Comparison of sevelamer hydrochloride and sevelamer carbonate: risk of metabolic acidosis and clinical implications.Pharmacotherapy. 2009 May; 29(5):554-61.P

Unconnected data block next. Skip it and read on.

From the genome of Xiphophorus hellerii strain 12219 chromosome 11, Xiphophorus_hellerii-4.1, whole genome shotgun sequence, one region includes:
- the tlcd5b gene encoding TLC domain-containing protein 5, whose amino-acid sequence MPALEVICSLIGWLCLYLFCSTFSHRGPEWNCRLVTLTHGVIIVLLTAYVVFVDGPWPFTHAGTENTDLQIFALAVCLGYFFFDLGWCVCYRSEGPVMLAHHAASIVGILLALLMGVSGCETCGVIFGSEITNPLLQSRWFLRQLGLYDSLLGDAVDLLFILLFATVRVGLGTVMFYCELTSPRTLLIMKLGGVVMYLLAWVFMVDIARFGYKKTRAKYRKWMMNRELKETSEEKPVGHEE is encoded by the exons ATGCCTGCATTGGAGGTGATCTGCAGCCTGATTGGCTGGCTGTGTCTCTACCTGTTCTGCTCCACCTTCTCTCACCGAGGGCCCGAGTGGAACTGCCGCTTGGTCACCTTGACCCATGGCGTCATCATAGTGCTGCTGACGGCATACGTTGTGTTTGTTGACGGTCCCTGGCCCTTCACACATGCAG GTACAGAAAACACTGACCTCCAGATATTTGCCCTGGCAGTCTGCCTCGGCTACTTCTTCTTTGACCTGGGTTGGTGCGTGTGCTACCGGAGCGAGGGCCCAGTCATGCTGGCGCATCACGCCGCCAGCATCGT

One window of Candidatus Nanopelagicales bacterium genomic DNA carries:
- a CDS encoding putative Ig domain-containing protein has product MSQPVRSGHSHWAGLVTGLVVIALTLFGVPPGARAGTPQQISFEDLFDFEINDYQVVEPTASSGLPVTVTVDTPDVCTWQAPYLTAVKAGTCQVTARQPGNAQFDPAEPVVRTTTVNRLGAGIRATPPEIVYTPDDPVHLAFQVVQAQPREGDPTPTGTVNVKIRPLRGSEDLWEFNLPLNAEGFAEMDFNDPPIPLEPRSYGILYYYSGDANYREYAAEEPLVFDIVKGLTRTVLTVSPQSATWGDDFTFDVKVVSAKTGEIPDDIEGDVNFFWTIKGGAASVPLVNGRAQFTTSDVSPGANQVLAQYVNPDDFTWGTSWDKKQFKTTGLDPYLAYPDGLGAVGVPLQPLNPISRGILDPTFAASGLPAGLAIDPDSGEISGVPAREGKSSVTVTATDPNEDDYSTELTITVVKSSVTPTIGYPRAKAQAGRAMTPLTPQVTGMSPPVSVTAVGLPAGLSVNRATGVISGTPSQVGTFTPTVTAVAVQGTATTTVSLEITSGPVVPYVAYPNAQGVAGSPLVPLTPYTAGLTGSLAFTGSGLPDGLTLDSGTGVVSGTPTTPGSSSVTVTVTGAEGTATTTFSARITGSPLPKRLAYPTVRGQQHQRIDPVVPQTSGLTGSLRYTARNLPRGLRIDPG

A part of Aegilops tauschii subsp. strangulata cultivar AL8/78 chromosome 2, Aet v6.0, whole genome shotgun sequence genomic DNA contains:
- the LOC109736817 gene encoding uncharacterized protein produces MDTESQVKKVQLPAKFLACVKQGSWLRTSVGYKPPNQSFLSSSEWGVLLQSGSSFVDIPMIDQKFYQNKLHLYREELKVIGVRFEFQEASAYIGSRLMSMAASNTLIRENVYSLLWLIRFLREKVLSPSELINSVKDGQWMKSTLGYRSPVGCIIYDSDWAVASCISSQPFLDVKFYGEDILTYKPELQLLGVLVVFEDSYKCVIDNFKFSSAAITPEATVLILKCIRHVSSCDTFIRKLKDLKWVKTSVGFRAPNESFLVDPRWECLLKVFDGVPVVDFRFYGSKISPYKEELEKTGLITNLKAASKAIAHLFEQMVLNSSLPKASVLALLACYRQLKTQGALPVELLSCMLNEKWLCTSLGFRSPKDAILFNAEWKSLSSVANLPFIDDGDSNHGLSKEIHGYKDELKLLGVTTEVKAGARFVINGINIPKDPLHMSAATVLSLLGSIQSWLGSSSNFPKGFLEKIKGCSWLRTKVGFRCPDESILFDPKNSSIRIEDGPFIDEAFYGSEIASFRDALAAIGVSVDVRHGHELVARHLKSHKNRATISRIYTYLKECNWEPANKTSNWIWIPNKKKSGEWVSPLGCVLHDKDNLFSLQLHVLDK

Hyperphosphatemia is highly prevalent in patients with chronic kidney disease (CKD), particularly in those with advanced or end-stage renal disease. Sevelamer hydrochloride is an ion-exchange resin that reduces serum phosphorus concentrations. The agent also produces favorable lipid profile effects and does not cause hypercalcemia. However, reported drawbacks of this agent are metabolic acidosis, high pill burden, and a relatively low affinity and selectivity for phosphate anions. Sevelamer carbonate is a new buffered formulation that does not increase the risk of metabolic acidosis. To determine the roles of these two agents in the treatment of hyperphosphatemia in patients with CKD, we performed a MEDLINE search (June 1995-June 2008) focusing on the mechanism of action of resin binding with phosphate and the development of metabolic acidosis. We also reviewed studies that evaluated the effects of sevelamer hydrochloride or sevelamer carbonate on serum bicarbonate concentrations. Several studies in patients with CKD and hyperphosphatemia who received hemodialysis or peritoneal dialysis found decreases in serum bicarbonate concentrations with the use of sevelamer hydrochloride, whereas sevelamer carbonate did not have this negative effect on bicarbonate concentrations. Both drugs appear to be equivalent in their abilities to lower serum phosphorus concentrations. However, as sevelamer carbonate does not decrease serum bicarbonate levels, it may be more appropriate for patients at risk for metabolic acidosis who require phosphate binders that do not contain calcium or aluminum.